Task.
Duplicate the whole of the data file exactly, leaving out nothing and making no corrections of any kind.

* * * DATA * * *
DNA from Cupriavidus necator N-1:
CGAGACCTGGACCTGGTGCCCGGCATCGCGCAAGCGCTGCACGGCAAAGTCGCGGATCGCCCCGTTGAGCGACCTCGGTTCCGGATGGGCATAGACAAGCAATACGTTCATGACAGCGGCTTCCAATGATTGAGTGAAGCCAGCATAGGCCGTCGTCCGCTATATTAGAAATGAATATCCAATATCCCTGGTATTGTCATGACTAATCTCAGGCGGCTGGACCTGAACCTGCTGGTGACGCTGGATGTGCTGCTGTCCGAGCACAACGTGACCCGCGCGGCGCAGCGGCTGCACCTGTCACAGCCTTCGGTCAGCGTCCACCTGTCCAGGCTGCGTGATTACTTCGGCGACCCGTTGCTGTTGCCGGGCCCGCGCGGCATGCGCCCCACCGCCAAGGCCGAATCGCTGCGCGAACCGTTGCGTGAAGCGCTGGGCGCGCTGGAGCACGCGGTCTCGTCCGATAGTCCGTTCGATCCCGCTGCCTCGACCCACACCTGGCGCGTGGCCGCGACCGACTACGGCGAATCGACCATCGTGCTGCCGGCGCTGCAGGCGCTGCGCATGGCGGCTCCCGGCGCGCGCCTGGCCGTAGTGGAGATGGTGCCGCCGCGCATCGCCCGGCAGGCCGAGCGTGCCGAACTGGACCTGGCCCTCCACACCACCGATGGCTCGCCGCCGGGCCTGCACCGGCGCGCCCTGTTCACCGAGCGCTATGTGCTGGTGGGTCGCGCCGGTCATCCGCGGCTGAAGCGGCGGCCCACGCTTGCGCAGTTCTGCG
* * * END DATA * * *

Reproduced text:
DNA from Cupriavidus necator N-1:
CGAGACCTGGACCTGGTGCCCGGCATCGCGCAAGCGCTGCACGGCAAAGTCGCGGATCGCCCCGTTGAGCGACCTCGGTTCCGGATGGGCATAGACAAGCAATACGTTCATGACAGCGGCTTCCAATGATTGAGTGAAGCCAGCATAGGCCGTCGTCCGCTATATTAGAAATGAATATCCAATATCCCTGGTATTGTCATGACTAATCTCAGGCGGCTGGACCTGAACCTGCTGGTGACGCTGGATGTGCTGCTGTCCGAGCACAACGTGACCCGCGCGGCGCAGCGGCTGCACCTGTCACAGCCTTCGGTCAGCGTCCACCTGTCCAGGCTGCGTGATTACTTCGGCGACCCGTTGCTGTTGCCGGGCCCGCGCGGCATGCGCCCCACCGCCAAGGCCGAATCGCTGCGCGAACCGTTGCGTGAAGCGCTGGGCGCGCTGGAGCACGCGGTCTCGTCCGATAGTCCGTTCGATCCCGCTGCCTCGACCCACACCTGGCGCGTGGCCGCGACCGACTACGGCGAATCGACCATCGTGCTGCCGGCGCTGCAGGCGCTGCGCATGGCGGCTCCCGGCGCGCGCCTGGCCGTAGTGGAGATGGTGCCGCCGCGCATCGCCCGGCAGGCCGAGCGTGCCGAACTGGACCTGGCCCTCCACACCACCGATGGCTCGCCGCCGGGCCTGCACCGGCGCGCCCTGTTCACCGAGCGCTATGTGCTGGTGGGTCGCGCCGGTCATCCGCGGCTGAAGCGGCGGCCCACGCTTGCGCAGTTCTGCG